Childhood illnesses

Childhood illnesses derived from a vitamin D deficiency


The vitamin D It is key for the correct growth of children and its lack can lead to problems for children's bone health. They are obtained mainly through the sun, but the diet can also be a source of vitamin D. What happens when you do not get enough vitamin D? What childhood diseases derive from a vitamin D deficiency?

Vitamins are molecules that the body does not synthesize and that it needs in small amounts to maintain proper body function. They are divided into two large groups: fat-soluble vitamins, those that can be dissolved in fats and oils, and water-soluble vitamins that only dissolve in water and are eliminated through the urine. Vitamin D belongs to the group of fat-soluble. It is an essential vitamin for our body, involved in some of the most important functions.

Beyond intervening in the absorption and use of calcium and phosphorus to maintain healthy bones, vitamin D is also related to hormonal function, the immune, nervous and muscular systems. Some studies also suggest a possible link to diseases such as diabetes, hypertension, cancer, or some autoimmune conditions such as multiple sclerosis.

The main source of vitamin D is the sun. We synthesize 80-90% of vitamin D by exposing our skin to sunlight. The main recommendation to maintain adequate levels of vitamin D and avoid its deficiency is to expose face, neck, arms and hands to the sun for 15-20 minutes 2-4 times a week, if possible at noon, when the sun is more tall, without sunscreen or glass or screens in between, but being sensible.

The more body surface we expose, the better. Increasing that time of exposure to the sun will not make us synthesize more vitamin D Since the body regulates the amount it produces and, on the contrary, it can cause burns, aging of the skin and / or skin cancer.

We can also obtain it through consumption of foods rich in vitamin D, but from this source we only get 10-20%. The foods with the highest amount of vitamin D are:

- The eggs (in the yolk).

- Blue fish (salmon, trout, sardines, tuna, mackerel, ...) and their oils.

- Whole dairy products (milk, yogurt, cheese, ...).

- The liver and some mushrooms or fungi.

- You can also find this vitamin in fortified foods to which it has been added: milk, breakfast cereals, vegetable drinks, yogurts, ...

- Another option would be supplements, always under medical supervision. As it is a fat-soluble vitamin, excessive consumption of vitamin D in the form of supplements can be harmful since it will accumulate in the body.

Possibly it is one of the vitamins with the greatest deficit in the population due, on the one hand, to the scarce sun exposure, since in the winter months it is limited and is mainly restricted to the summer months, and in a smaller percentage, to a low contribution through food.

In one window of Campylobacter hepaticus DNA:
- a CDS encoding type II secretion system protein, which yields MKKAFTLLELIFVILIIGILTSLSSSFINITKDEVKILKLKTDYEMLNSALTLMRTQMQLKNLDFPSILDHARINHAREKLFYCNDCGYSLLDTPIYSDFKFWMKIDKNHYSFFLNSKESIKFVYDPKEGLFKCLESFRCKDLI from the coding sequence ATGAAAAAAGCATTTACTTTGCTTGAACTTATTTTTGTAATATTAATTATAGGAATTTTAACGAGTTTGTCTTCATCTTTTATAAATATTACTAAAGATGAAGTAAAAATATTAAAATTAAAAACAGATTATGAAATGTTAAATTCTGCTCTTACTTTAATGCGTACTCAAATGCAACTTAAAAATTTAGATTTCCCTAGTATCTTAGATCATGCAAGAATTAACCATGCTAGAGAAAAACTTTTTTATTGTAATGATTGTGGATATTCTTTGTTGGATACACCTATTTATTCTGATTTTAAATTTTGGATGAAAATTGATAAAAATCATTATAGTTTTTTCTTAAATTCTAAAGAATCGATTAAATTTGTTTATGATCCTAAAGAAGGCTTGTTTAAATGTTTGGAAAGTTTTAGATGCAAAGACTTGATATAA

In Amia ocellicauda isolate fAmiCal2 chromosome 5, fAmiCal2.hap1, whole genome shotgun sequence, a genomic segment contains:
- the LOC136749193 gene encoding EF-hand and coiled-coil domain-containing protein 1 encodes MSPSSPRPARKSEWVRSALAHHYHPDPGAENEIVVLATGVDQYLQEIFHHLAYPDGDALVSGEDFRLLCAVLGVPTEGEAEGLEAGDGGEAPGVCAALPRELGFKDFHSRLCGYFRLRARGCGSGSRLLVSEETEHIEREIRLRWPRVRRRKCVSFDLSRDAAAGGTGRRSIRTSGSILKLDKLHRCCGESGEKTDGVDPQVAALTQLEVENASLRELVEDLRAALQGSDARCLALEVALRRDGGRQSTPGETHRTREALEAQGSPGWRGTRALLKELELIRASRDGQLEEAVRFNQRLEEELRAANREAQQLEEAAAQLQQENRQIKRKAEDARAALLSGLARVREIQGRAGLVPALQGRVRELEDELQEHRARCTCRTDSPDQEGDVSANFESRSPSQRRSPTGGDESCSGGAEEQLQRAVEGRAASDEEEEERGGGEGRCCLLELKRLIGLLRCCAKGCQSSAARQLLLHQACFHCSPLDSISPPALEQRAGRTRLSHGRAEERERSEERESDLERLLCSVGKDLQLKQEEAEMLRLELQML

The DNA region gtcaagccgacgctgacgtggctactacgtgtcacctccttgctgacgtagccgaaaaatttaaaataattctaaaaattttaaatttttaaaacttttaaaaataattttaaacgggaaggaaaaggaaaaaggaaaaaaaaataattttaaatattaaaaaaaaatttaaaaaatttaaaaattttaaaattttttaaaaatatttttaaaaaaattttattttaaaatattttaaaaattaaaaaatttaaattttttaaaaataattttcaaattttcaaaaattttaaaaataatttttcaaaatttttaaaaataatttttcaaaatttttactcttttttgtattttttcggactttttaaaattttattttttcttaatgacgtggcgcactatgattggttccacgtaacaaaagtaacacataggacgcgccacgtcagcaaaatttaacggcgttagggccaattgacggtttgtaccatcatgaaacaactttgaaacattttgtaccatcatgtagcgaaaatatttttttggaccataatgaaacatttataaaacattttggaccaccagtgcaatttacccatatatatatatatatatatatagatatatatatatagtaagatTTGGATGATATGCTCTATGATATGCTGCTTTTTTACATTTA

Vitamin D deficiency is mainly related to bone conditions: loss of bone density, osteoporosis, and fractures. In children, its deficiency can cause rickets, a disease that affects the bones by making them softer as calcium and phosphorus are not properly fixed. To maintain strong bones, it is not enough just to ensure a correct supply of calcium. Vitamin D is responsible for its fixation in the bones.

The needs of this vitamin vary from one age to another, childhood being one of the groups that will need the greatest amounts of this vitamin. Pregnant women, breastfeeding women and people over 65 are also considered a risk group.

As general advice, lChildren over 1 year of age and adolescents should follow a healthy lifestyle.e: a diet that includes fresh and healthy foods, rich in vitamin D or fortified, in addition to outdoor activities to promote skin synthesis of vitamin D.

Breast milk has a low content of vitamin D, so children exclusively breastfed with it will not receive a sufficient supply to cover their needs. A correct exposure to the sun for its synthesis or a small supplementation will be necessary to ensure the correct supply of vitamin D.

The supplements, especially in newborns, infants with breast milk and children older than 1 year, should be prescribed by a doctor, always taking into account laboratory tests, skin pigmentation and the geographical area.

Supplementation is also recommended, as noted in the report 'Facts about vitamin D', carried out by the National Institute of Health, 'in children with certain disorders, such as Crohn's disease or celiac disease, who lack adequate control of the fats, because vitamin D needs fats for its absorption and in dark-skinned people, because their skin has a lower capacity to produce vitamin D from the sun '.

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